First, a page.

What is useful, to 73 percent on the buy-side, is in-depth knowledge of particular companies and industries. The average institutional analyst has to track between 26 and 50 firms in multiple sectors. “When you’re trying to get up to speed on how an industry works, like how its supply chain works, that’s when a sell-side analyst is useful to you,” says Clement.
Talking to the Top
As such, most buy-side analysts also value a sell-side analyst’s personal connections to senior management — the ability to make an introduction when they’d like a closer look at a company.
That’s because one-on-ones with CFOs and CEOs are key input for buy-siders’ decisions. According to the researchers, 37 percent talk an average of twice a month (or more) with senior management in the industries they cover.
This offers managers an opportunity, says Clement. If there are institutions that hold large chunks of their stock — or others they’d like to — it’s a good strategy to ring up their analysts, especially once an earnings conference call is over. “They may have questions you can clear up on a private call afterwards,” he says.
The questions often dig into the latest 10-K or 10-Q reports, which are important to 48 percent of buy-side analysts. They watch especially for indicators that profits are sustainable over time. Does the company use the same accounting standards from year to year? Are the earnings backed by operating cash flows?
If there’s a wide gap between earnings and cash flows, many analysts see it as a red flag, which suggests that management might be skewing results. Other tip-offs for suspicion:
- Weak internal financial controls, like insufficient audits;
- Weak governance, like directors who are too close to management;
- A lot of one-time accounting items, which can make earnings see saw.
Corporate executives can be aware of such flags before they talk to analysts and have explanations ready, Clement suggests. “You can reassure them it’s not representative of your true controls or that there are mitigating circumstances. You don’t want the analyst to sell your stock and put downward pressure on your stock price.”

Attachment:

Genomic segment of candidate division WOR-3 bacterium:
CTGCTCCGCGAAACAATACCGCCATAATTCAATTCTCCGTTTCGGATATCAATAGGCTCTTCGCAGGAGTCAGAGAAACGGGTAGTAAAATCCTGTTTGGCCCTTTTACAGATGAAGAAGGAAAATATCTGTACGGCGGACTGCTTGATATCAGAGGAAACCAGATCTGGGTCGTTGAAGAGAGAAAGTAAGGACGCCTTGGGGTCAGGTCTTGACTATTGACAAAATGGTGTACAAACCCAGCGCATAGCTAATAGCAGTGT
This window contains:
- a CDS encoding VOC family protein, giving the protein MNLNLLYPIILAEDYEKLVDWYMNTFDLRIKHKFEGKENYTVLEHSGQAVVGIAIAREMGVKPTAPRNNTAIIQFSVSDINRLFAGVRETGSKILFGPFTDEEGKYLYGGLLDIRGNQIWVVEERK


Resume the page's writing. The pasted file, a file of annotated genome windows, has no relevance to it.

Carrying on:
Another tactic, he says, is to invite them to visit and see operations for themselves. Such primary research is prized by 64 percent of institutional analysts. Says Clement, “It gives them a chance to develop their own perspective on a company, rather than management feeding it to them in a 10-K.”
While his research offers insights to CFOs and sell-side analysts, Clement hopes it will help buy-side analysts as well, by letting them benchmark their strategies against their secretive peers. As one analyst told the researchers, “The buy side is this whole poker game of, ‘I don’t want to show my cards, but I want to see your cards.’”
Putting more cards on the table could mean getting a closer look at how competitors at other funds “think about issues, what they use as inputs to decisions, and who they find it useful to talk to,” says Clement. “If I’m not doing much primary research, and I see others are doing it, I might want to start doing more.”
Inside the "Black Box" of Sell-Side Financial Analysts is published in the Journal of Accounting Research. The Activities of Buy-Side Analysts and the Determinants of Their Stock Recommendations is published in the Journal of Accounting & Economics.